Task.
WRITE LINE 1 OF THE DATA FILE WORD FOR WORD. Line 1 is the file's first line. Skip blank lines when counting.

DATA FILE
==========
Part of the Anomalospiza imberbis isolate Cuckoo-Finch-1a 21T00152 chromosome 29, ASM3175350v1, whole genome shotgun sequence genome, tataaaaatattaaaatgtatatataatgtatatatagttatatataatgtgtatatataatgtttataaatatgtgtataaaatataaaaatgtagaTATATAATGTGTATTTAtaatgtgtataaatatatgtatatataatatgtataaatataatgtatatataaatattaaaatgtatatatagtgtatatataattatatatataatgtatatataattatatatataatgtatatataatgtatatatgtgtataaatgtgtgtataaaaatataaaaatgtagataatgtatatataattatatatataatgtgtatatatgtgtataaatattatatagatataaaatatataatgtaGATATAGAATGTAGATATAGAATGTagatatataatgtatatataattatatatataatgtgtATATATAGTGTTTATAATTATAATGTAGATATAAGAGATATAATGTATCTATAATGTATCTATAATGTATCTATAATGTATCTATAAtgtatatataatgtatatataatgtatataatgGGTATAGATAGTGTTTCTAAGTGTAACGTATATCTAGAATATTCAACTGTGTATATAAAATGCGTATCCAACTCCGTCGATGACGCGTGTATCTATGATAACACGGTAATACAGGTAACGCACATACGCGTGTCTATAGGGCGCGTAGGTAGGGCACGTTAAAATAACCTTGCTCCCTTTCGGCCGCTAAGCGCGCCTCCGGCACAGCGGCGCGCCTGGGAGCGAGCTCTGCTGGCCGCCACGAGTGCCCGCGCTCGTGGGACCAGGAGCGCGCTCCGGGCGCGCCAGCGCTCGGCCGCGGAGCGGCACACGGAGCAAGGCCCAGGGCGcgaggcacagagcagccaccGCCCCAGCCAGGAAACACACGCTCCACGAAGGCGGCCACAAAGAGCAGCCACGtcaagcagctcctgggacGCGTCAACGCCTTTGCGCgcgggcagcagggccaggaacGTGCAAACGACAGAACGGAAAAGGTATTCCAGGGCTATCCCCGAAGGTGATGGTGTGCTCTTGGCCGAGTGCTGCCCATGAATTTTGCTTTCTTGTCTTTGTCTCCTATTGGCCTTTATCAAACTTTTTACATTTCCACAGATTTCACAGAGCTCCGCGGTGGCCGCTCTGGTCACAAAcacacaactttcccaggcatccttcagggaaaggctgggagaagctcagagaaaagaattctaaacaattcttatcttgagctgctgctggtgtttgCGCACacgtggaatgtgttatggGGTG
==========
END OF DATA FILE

Part of the Anomalospiza imberbis isolate Cuckoo-Finch-1a 21T00152 chromosome 29, ASM3175350v1, whole genome shotgun sequence genome, tataaaaatattaaaatgtatatataatgtatatatagttatatataatgtgtatatataatgtttataaatatgtgtataaaatataaaaatgtagaTATATAATGTGTATTTAtaatgtgtataaatatatgtatatataatatgtataaatataatgtatatataaatattaaaatgtatatatagtgtatatataattatatatataatgtatatataattatatatataatgtatatataatgtatatatgtgtataaatgtgtgtataaaaatataaaaatgtagataatgtatatataattatatatataatgtgtatatatgtgtataaatattatatagatataaaatatataatgtaGATATAGAATGTAGATATAGAATGTagatatataatgtatatataattatatatataatgtgtATATATAGTGTTTATAATTATAATGTAGATATAAGAGATATAATGTATCTATAATGTATCTATAATGTATCTATAATGTATCTATAAtgtatatataatgtatatataatgtatataatgGGTATAGATAGTGTTTCTAAGTGTAACGTATATCTAGAATATTCAACTGTGTATATAAAATGCGTATCCAACTCCGTCGATGACGCGTGTATCTATGATAACACGGTAATACAGGTAACGCACATACGCGTGTCTATAGGGCGCGTAGGTAGGGCACGTTAAAATAACCTTGCTCCCTTTCGGCCGCTAAGCGCGCCTCCGGCACAGCGGCGCGCCTGGGAGCGAGCTCTGCTGGCCGCCACGAGTGCCCGCGCTCGTGGGACCAGGAGCGCGCTCCGGGCGCGCCAGCGCTCGGCCGCGGAGCGGCACACGGAGCAAGGCCCAGGGCGcgaggcacagagcagccaccGCCCCAGCCAGGAAACACACGCTCCACGAAGGCGGCCACAAAGAGCAGCCACGtcaagcagctcctgggacGCGTCAACGCCTTTGCGCgcgggcagcagggccaggaacGTGCAAACGACAGAACGGAAAAGGTATTCCAGGGCTATCCCCGAAGGTGATGGTGTGCTCTTGGCCGAGTGCTGCCCATGAATTTTGCTTTCTTGTCTTTGTCTCCTATTGGCCTTTATCAAACTTTTTACATTTCCACAGATTTCACAGAGCTCCGCGGTGGCCGCTCTGGTCACAAAcacacaactttcccaggcatccttcagggaaaggctgggagaagctcagagaaaagaattctaaacaattcttatcttgagctgctgctggtgtttgCGCACacgtggaatgtgttatggGGTG